TILDA The fash­ion world is ob­sessed with Tilda Swin­ton. Laura Brown asks her how to be the ul­ti­mate orig­i­nal.

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ome­thing weird hap­pens to fash­ion peo­ple when they talk about Tilda Swin­ton. Th­ese folk use the term “ob­sessed” about a pair of shoes, so when it comes to Swin­ton, they ba­si­cally col­lapse, clutch­ing their Dior pearls.

To boil it down, Swin­ton is an orig­i­nal. Yes, she dresses in­cred­i­bly, in ex­otic Haider Ack­er­mann silks, epic Lanvin gowns, and kilts with nubby Pringle sweaters. And she lies in a glass box in a gallery for a week. But she’s also funny as hell. I’ve met her a num­ber of times, had tea, gos­siped. Our last de­tailed dis­cus­sion in­volved un­for­tu­nate male­celebrity Botox.

So while I love Swin­ton for all the fash­ion rea­sons, I thought I’d ask her how I can Tilda-fy my­self. “Su­per easy,” she replies. “Just take your mas­cara off.” Done. How about her famed mys­tique? “I bulk-buy it on­line at a dis­count by the tin. I can hook you up.” Oh, this Tilda stuff is sim­ple.

Though she’s of­ten sans mas­cara, she adores make-up. The new face of Nars, she loves cos­met­ics’ trans­for­ma­tive power. “The won­der­ful thing about make-up for me is that a lit­tle goes a very long way,” she says. “So the pos­si­bil­i­ties of mak­ing new faces with it – in my work – are pretty tan­ta­lis­ing.” What re­mains the same is her sig­na­ture an­drog­y­nous hair­cut. “Sam McKnight was the first one to buzz the sides, about nine years ago. Now Odile Gil­bert cuts it most of­ten, bless her heart. It’s like prun­ing a bush or a very furry an­i­mal.”

Like an an­i­mal, Swin­ton fol­lows her in­stincts. She re­cently starred in a one-woman per­for­mance piece in Paris, Cloak­room, in which she in­spected guests’ jack­ets and in­ter­acted lov­ingly with each and ev­ery gar­ment.

The ex­pe­ri­ence was de­scribed as a “fash­ion show with­out a net.” “Hmm, I sup­pose ev­ery fash­ion show thinks of it­self as net­less,” she muses. “Cer­tainly for most de­sign­ers I know, show­ing their work pub­licly for the first time seems to be an ex­pe­ri­ence akin to throw­ing your­self off a cliff for a sev­en­minute free fall.”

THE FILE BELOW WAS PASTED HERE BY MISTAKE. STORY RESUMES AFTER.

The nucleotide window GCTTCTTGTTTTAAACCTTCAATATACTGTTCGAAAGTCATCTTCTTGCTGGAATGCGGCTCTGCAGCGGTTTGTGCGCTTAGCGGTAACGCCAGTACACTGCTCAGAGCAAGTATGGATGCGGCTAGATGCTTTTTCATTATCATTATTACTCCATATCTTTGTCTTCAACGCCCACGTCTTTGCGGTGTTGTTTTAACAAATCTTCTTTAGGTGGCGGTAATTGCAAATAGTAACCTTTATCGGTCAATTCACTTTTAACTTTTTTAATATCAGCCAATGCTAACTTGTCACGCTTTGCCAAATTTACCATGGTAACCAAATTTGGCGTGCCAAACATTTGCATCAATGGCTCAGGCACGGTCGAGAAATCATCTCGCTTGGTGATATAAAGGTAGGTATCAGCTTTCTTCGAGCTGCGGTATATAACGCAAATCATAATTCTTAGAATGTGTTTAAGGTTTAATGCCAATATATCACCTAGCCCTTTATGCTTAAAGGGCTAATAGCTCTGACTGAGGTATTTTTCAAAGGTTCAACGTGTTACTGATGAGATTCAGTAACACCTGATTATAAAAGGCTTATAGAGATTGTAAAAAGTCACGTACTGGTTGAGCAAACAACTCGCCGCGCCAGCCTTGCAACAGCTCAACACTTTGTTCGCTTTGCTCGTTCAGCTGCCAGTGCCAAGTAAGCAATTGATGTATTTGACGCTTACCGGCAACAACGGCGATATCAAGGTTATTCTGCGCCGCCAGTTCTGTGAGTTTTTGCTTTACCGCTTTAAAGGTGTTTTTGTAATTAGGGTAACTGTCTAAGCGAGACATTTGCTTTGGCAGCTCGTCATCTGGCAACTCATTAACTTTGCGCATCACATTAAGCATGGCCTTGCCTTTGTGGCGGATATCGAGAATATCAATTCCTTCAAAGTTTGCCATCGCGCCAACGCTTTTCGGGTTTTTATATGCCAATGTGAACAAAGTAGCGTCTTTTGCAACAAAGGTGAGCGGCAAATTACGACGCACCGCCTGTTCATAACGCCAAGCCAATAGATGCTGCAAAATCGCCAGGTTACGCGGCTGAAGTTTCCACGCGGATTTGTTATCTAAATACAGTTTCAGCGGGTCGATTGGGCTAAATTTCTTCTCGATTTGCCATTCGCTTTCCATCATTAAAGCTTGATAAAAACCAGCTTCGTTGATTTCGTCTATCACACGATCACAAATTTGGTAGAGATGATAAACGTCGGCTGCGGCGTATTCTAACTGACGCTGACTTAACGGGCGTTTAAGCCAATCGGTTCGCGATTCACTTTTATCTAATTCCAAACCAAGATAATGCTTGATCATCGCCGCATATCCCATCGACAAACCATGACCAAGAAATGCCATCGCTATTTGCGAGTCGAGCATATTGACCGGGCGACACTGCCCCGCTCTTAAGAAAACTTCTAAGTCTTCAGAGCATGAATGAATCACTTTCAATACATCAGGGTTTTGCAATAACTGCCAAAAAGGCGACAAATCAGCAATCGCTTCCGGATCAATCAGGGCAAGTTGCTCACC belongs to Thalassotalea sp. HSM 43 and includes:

In her own cloak­room at home in Scot­land, you will find “six pairs of gum boots, a pair of an­cient trawler­man’s loafers, one vel­vet slipper, a can of de­icer for the car, three macs, nine pon­chos bought on im­pulse in Mex­ico – rarely worn and never re­gret­ted – four puffy jack­ets, two school­bags, six stripy cush­ions for the lawn, and a framed plac­ard writ­ten by my friend Mark Cousins from our film fes­ti­val say­ing, ‘There is a light that never goes out.’”

As for her ac­tual closet, Swin­ton ex­plains that it’s smaller than her groupies would think. Her sar­to­rial high­light reel con­sists of “boys’ shirts, three kilts, an ex­tended fam­ily of jer­seys, some of which I’ve had since school, Horiyoshi the Third and Bella Freud cardi­gans and scarves, three highly prized Sy­bil Con­nolly skirts for danc­ing, Li­wan night­shirts, sum­mer dresses, and gen­eral Le­banese menswear.”

This is why we silly fash­ion peo­ple love her. She’s the only woman on the big screen, on the stage – and cer­tainly in Scot­land – who owns “gen­eral Le­banese menswear.” So why does she think fash­ion folk get so ob­sessed with her any­way? Her an­swer is both amused and swift: “Now stop this.”

Tilda Swin­ton at a film pre­miere in Ber­lin

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